I spent much of last weekend in the peaceful surroundings of the Mount Victoria Bowling Club with a committed crowd of bloggers, and software developers enjoying New Zealand’s first WordPress conference, WordcampNZ.
Attendees came from around the country, with a scattering travelling further, including an appearance by Matt Mullenweg, one of the founders of the WordPress project. Mullenweg ran a ‘town hall’ session where he talked about his passion for open source, the software bill of rights and some of the background of the WordPress project and then took questions from attendees on the future of WordPress development. While he was in town he also visited RadioNZ for an interview on the Saturday Morning with Kim Hill programme: Matt Mullenweg: blog king [ogg].
The two day conference covered a wide range of topics related to WordPress and blogging. Barrister Steven Price, who writes the Media Law Journal blog, opened proceedings with an excellent talk entitled “Staying out of legal trouble”. He outlined six rules that can help bloggers to do just that and, having piqued my interest, disappeared straight afterwards.
Day one’s other presentations covered various uses and developments for WordPress: organiser Dan Milward talked about building stores with the WP e-Commerce plugin; Ryan Hellyer of PixoPoint.com discussed his theme services for helping people to theme WordPress without writing HTML and CSS; Miraz Jordan spoke about supporting communities for virtual Zen retreats; Philip Fierlinger of Xero.com talked about corporate blogging; Gareth Townsend talked about developing a better WordPress interface for iPhone users; the folks at Xedbidy.com and the Indie Travel Podcast talked about travel writing; and Doug Casement told us all how to work with the press in “How to be a media darling“.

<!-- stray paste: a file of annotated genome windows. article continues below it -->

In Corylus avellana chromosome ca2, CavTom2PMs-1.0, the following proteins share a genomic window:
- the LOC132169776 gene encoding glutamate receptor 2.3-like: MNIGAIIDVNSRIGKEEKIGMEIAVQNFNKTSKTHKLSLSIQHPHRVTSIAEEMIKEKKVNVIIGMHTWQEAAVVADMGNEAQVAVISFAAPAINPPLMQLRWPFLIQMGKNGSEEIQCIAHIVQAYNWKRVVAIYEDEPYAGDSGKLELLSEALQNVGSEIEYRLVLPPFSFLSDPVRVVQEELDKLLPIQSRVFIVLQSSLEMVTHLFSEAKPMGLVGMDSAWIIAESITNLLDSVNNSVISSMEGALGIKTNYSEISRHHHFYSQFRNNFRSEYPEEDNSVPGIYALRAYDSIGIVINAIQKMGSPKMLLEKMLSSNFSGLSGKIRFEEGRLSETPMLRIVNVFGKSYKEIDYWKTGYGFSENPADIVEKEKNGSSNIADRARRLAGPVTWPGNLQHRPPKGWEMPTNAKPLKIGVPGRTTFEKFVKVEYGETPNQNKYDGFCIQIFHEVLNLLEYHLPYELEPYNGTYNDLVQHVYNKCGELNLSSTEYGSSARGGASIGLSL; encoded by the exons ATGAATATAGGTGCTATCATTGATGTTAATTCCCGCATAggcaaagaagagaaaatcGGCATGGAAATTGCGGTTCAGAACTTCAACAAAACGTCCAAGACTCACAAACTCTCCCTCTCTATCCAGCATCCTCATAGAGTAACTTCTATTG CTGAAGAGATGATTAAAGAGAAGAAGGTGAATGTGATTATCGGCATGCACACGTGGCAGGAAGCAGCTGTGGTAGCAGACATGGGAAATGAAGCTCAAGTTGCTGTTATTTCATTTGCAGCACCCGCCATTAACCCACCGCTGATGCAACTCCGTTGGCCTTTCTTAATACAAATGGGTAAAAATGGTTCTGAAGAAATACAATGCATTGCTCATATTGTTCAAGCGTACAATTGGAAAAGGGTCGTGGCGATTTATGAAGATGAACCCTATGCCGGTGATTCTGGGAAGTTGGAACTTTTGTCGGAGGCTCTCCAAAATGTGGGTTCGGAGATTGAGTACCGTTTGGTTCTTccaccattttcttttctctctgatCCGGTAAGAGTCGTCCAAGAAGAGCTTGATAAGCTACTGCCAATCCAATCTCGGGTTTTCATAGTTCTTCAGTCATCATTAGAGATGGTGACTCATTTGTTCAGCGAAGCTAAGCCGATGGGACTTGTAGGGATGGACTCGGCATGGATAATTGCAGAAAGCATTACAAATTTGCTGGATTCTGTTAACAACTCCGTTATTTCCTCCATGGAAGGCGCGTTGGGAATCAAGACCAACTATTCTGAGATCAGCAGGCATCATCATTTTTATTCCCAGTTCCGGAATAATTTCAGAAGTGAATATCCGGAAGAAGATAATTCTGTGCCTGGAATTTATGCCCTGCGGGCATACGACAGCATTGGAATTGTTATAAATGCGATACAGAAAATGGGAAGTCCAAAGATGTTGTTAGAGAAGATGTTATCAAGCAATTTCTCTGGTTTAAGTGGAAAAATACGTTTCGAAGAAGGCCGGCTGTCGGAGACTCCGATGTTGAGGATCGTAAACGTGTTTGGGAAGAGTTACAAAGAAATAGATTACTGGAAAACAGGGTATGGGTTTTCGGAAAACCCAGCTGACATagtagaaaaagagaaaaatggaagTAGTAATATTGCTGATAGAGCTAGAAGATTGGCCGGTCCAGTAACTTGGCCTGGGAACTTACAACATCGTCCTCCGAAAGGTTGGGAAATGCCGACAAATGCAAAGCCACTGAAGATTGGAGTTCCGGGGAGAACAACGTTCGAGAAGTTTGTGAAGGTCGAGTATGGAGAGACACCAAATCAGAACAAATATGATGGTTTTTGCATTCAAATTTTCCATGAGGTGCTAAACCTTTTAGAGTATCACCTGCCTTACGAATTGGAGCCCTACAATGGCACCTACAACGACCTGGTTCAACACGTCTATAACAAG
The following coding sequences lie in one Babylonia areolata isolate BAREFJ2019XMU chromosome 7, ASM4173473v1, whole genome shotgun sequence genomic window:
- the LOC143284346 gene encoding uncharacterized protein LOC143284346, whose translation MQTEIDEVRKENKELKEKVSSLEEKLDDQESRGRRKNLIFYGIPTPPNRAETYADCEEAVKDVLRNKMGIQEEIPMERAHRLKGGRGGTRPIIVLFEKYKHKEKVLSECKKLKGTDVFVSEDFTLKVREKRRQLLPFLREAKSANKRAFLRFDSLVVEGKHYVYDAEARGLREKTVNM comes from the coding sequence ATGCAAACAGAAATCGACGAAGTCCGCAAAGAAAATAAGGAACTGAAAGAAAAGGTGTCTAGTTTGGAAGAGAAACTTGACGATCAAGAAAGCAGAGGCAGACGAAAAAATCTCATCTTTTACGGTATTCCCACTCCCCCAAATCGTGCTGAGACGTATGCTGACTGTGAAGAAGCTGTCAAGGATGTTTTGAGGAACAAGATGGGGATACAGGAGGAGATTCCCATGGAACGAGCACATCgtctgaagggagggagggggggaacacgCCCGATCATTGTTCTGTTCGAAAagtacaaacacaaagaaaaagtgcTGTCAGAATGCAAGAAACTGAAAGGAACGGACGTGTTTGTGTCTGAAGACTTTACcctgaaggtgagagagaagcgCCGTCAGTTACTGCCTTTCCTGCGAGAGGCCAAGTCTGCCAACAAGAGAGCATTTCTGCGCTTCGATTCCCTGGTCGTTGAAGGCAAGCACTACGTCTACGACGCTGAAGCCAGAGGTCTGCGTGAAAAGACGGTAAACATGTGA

Day two had more of the same: Anthony Cole opened with a presentation on BuddyPress, the WordPress “Facebook-in-a-box”; Chris Ipscombe gave a business angle with “Making great deals”; Harley Alexander discussed some of the finer points of theme development; Nicki Gemmell talked about the use of WordPress to support school web sites; Bernard Hickey discussed his experiences of financial reporting using WordPress at Interest.co.nz; Jeff Waugh discussed tactics for improving your WordPress site performance; and, for the last of the formal presentations, Sam Bauers of Automattic talked about the forum software from the creators of WordPress, bbPress.
It was a great conference for ideas and interesting discussions with other WordPress developers and users and I’m looking forward to more like it in the future.